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9 Secrets Hidden in Every Map (Almost)

01 Sep

It should come as no surprise that often times there are hidden secrets in great works of art, if you know where to look. For instance, the great artist Caravaggio painted “David with the head of Goliath”, featuring his own head in place of Goliath’s as a way to atone for his past crimes. While cartographic secrets are not quite that blatant, they are there. There are certain characteristics that almost all maps have in common… and they are hidden in plain sight.

9 Map Secrets Hidden in Plain Sight

1. Title. This is usually the largest font set on the map. The title is meant to give the viewer a reference point for the map, yet never dominate the map itself. A good title will give the viewer a basic reference point, allowing them to further explore the map and it’s visual interest.

2. Scale Indicator. This is a necessary feature simply because the observer must have a reference point in relation to measurements between towns, certain points of interest, and other sorts of things as they relate to the real world. Without a scale indicator, a map would not do you much good.

3. Orientation. Typically, on older historical maps, a compass rose would be drawn to show the viewer where North was, in respect to the rest of the map. However, modern maps may also use latitude and longitude. Yet if North does not orient towards the top of the map,  an arrow will typically be used to indicate which direction is North. Take a look at the image below.


This Beatus Map, preserved in the St. Severe Abbey, France, has a unique eastward orientation.


4. Borders. These may also be referred to as “neat lines”. They serve the purpose of doing one thing… letting the viewer know where the mapped area ends. In order for them to be effective, they have to be balanced. This will allow the borders and neat lines to provide a reference point for latitude and longitudinal lines criss-crossing the map.

5. Legend. This simply identifies colored areas, symbols, and other types of things like roads, rivers and railways, be it a historical map, custom map, or bird’s eye view map. If the symbols are more complicated, the legend will be more detailed, and hence, more important.

6. Map credits. These are little pieces of information contained on your custom hand painted historical map such as data source, name of the particular cartographer responsible for producing the map, publication date, and map scale projection. These are useful for the viewer since this custom map information gives proper credit to the origin of the source material.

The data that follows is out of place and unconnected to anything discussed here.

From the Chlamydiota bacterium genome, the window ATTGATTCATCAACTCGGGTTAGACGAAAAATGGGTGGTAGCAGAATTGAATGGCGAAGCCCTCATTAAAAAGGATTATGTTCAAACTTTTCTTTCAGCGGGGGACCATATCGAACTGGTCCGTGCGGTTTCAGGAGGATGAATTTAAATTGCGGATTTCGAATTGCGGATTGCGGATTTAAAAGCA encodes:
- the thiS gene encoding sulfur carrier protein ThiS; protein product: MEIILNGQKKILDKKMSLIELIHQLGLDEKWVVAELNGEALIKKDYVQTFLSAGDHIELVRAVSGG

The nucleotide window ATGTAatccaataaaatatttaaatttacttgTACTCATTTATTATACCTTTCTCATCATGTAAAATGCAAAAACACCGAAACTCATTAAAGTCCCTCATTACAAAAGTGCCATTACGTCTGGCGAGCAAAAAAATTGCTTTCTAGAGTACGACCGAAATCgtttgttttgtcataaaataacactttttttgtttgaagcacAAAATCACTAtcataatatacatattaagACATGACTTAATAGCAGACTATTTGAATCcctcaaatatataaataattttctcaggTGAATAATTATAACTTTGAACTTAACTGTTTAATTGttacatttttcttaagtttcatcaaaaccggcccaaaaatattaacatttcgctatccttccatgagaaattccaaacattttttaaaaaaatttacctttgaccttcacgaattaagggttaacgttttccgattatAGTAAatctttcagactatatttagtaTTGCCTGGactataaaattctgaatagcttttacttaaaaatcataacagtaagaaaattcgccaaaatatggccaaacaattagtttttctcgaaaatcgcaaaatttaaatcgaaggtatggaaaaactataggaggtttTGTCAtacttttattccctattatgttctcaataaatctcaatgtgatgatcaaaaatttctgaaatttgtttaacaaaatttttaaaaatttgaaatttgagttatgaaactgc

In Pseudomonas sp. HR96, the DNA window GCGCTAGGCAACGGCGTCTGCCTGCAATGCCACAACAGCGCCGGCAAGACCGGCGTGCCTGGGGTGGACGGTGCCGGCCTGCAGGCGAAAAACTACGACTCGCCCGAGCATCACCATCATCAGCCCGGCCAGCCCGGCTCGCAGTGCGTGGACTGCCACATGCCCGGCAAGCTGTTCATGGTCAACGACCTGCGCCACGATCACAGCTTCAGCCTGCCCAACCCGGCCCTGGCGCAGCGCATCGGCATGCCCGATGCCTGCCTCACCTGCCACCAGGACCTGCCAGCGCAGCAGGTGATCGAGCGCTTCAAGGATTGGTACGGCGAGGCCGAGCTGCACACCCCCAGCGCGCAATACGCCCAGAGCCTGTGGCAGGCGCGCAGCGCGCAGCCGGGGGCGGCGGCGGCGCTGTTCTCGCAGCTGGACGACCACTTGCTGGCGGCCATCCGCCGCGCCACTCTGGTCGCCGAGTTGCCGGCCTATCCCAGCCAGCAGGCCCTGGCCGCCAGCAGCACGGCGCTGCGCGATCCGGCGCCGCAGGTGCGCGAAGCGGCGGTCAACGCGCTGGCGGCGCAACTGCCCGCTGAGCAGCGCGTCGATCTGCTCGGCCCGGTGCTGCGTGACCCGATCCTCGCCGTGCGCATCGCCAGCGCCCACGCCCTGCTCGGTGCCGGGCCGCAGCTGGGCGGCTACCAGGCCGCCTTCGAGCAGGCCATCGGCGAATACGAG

7. Locator Map. This is simply an inset that is used to give the reader an idea of where this mapped area can be found. Typically, large scale maps of small areas will contain an inset of the state so the viewer can use it as a reference point.

8. Visual Hierarchy. Essentially, there is a hierarchy at work with every map as it relates to line weights, lettering, symbology, and shading. For example, More prominent areas of interest are typically drawn larger and darker, while less important areas will be smaller and lighter in color.

9. Purpose. This is probably one of the most important aspects of the map that the cartographer is responsible for. Each map should be thought through before it is produced. It is important to keep in mind the area being shown, the client that will use the map, and the potential audience. This is all part and parcel of what we do at Great River Arts when we create a hand painted historical map.

Now you have an understanding of what goes on “behind the scenes” of map making. Who knew there were so many secrets hidden in every map? Though the industry has certainly progressed, there are still common elements used in mapmaking that date back centuries. That is what makes a custom map unique after all. It is a marriage of time, technology, and tradition.

If you would like purchase your own hand painted historical map, We would love to hear from you! Simply contact us and we can get started making your hand painted historic custom map.

Curious as to what we have on hand? Click here to be taken directly to our online map archive. Finally, don’t forget to like us on Facebook!



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